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DeKalb man acquitted in Somonauk rape case

Published: Tuesday, June 17, 2014 1:02 p.m. CDT • Updated: Tuesday, June 17, 2014 10:00 p.m. CDT
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Michael Gholson

SYCAMORE – Michael Gholson was acquitted Tuesday of criminal sexual assault after a two-day trial in which prosecutors' only evidence was testimony of two witnesses.

At trial, prosecutors argued Gholson, 37, of the 3800 block of South Pointe Drive in DeKalb, had raped a friend's wife in December 2010 and called the friend three days later bragging about it.

However, Gholson's defense pointed out that there was no DNA evidence in the case, which made jurors rely on testimony from Gholson's friend and the victim.

"[Gholson and the woman] were the only two people there," defense attorney Robert Nolan said.

Jurors took about six hours to render a verdict.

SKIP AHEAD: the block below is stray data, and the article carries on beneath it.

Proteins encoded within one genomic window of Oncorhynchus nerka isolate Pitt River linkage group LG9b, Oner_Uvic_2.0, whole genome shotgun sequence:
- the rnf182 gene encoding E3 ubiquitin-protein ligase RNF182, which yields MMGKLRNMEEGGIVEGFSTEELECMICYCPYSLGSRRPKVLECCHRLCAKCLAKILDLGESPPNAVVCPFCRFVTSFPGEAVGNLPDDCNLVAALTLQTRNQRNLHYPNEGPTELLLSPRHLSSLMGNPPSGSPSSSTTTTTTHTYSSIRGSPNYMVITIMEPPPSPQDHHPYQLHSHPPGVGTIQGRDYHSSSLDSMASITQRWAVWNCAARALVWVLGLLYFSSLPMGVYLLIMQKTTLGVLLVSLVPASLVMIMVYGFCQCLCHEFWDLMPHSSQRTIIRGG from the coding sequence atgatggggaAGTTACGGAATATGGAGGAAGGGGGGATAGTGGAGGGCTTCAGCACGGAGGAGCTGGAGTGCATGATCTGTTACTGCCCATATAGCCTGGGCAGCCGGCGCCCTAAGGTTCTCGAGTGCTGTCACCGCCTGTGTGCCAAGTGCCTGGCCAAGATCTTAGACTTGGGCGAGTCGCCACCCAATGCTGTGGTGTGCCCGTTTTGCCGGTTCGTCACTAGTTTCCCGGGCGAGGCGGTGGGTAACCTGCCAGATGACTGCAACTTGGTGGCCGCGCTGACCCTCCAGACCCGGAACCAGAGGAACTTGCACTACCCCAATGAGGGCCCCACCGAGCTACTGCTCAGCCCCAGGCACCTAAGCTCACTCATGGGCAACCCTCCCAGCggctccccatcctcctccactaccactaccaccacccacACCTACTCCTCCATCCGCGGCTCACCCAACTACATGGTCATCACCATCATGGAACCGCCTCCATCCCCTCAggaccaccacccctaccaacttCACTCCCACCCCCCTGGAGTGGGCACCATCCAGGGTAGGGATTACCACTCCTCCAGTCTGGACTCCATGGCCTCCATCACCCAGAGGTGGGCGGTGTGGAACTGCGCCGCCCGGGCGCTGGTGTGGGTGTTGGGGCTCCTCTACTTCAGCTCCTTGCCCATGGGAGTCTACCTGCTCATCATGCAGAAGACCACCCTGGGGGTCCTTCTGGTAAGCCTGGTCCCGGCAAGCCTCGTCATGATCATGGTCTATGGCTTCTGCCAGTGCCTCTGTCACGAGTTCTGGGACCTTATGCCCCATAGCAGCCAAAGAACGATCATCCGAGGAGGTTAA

Gholson was accused of raping the woman at his friend's Somonauk home Dec. 15, 2010. The woman, who has since divorced Gholson's friend, testified that she felt dizzy after drinking a couple of white Russian cocktails with her anxiety medication. Prosecutors said Gholson raped the woman after her husband left her sleeping on a couch and went to sleep upstairs.

If convicted, Gholson would have faced probation or between four and 15 years in prison. The Daily Chronicle does not identify victims or alleged victims of sexual assault; her ex-husband is not identified to protect her identity.

During closing arguments Tuesday, Nolan argued the victim's testimony showed her memory was cloudy about what actually happened. The ex-husband also has a hearing problem and had to cup his right ear with his hand to hear Nolan speaking in court, which means he could have misheard Gholson's call allegedly admitting to the assault, Nolan said.

Nolan also emphasized that the victim did not tell police about the incident for eight days.

Prosecutor Jessica Finley said that the victim waited because she was scared she would be punished for being at her husband's house despite an order of protection against her. Her husband received the order in October 2010, after he said his wife threatened him with a loaded gun and was verbally abusive, court records show.

The mistakes the victim made – such as not telling police right away and taking medicine with alcohol despite a warning label – did not give Gholson permission to rape her, Finley said.

"It's unfortunate the defendant doesn't have a warning label on him," she said.

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